This 'Liberal Redneck' Brilliantly Shuts down Trans Bathroom Opponents in Their Native Language

April 26th 2016

Lucy Tiven

Trae Crowder, a comedian who performs as "The Liberal Redneck," is more than a little "fired up" about anti-transgender bathroom bills.

Crowder — a 30-year-old Knoxville-based comic, according to the Knoxville News Sentinel — posted a video on YouTube last week mocking outraged Facebook posts about transgender women using public women's restrooms. In the video (which has been viewed over 14,000 times on YouTube and earned over 200,000 notes on Tumblr at the time of writing) Crowder bemoaned Facebook posts alleging that transgender people are a threat to women and female children, and he said that all the posts asserted basically the same panicked sentiment.

Since there have been zero cases of transgender women assaulting women or children in bathrooms, according to Mic, many people believe bathroom bills like North Carolina's House Bill 2 are simply a way to promote discrimination under the guise of protecting children. "It don't make no sense," Crowder satirically pointed out. He also alleged that those in favor bathroom bills weren't actually concerned with sexual violence, but instead were simply expressing bigoted views about transgender people.

"You're freaked out, the thought of a man wantin' to be a woman disgusts you … because you lack the capacity to understand it," he said.

Crowder added that even sexual predators wouldn't be foolish enough to seek out victims in broad daylight "with their mouth-breathin' troglodyte daddy 12 feet outside the door just dyin' to punch somethin' different." He also asserts in the video that if pedophilia was really the concern, Catholic priests — who have been caught sexually abusing children numerous times in recent news — should be banned for using public bathrooms.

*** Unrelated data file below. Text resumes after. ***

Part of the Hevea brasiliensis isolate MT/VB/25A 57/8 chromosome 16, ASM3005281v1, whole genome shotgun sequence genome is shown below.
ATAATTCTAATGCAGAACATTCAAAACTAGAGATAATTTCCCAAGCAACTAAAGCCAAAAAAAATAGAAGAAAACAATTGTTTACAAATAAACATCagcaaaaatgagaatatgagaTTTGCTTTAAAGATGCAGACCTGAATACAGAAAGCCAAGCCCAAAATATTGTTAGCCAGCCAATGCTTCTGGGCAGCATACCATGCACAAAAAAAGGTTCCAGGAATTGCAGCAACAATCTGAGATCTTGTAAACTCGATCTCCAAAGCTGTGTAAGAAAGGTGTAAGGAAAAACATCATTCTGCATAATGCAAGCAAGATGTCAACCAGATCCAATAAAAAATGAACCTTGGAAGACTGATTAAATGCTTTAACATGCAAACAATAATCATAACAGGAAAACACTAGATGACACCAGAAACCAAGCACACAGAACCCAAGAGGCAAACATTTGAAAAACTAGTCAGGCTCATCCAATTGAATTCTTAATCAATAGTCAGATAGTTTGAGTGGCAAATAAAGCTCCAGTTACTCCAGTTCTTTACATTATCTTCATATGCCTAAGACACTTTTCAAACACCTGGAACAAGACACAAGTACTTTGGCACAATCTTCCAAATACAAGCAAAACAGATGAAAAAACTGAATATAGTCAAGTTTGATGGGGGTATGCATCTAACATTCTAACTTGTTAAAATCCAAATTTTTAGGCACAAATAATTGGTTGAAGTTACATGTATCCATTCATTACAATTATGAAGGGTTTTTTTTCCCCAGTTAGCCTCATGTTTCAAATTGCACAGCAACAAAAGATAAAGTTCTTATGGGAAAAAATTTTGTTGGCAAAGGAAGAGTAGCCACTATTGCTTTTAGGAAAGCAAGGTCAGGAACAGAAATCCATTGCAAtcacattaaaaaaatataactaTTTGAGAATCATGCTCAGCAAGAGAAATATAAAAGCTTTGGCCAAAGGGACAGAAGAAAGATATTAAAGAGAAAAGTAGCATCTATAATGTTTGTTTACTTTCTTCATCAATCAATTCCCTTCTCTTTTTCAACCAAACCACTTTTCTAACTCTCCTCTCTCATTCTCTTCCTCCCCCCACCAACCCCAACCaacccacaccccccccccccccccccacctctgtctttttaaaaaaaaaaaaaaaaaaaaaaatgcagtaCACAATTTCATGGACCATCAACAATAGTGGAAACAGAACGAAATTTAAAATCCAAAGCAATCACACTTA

The reaction.

Crowder, who has been "a lifelong advocate for LGBT rights" and voted for Obama twice, according to the Knoxville News Sentinel, has reportedly received an outpouring of positive feedback from transgender people and members of the LGBT community.

"Over 90 percent of what I've gotten has been positive," he told ATTN: over the phone.

Many of the positive messages were "from people in LGBT community saying 'I don't even know we had people like you in our corner, and that's really nice to know,' or 'I really appreciate you standing up for us down there, with people that aren't typically our biggest allies,'" he explained.

Crowder received numerous supportive messages from parents of LGBT children.

"I got this one [message] from the mother of an LGBT teenager, and in it she said they have an LGBT group at her kid's highschool, and they showed the video in there and a lot of the teens were crying and stuff," he said. Crowder read from the message, which stated, "Many of them now watch your video to give them strength to walk out the door and face the world, your words have given them hope."

Other liberal Southerners also appreciated his video.

"Then, the other camp has been people saying, 'hey man, I’m a blue dot in this red sea too, I'm a liberal born and raised in the South my whole life or whatever else, and I just appreciate you letting people know that we exist,'" he told ATTN:.

But Crowder also told ATTN: that he has been accused of being a phony Southerner, by both non-Southern liberals and fellow-Southerners.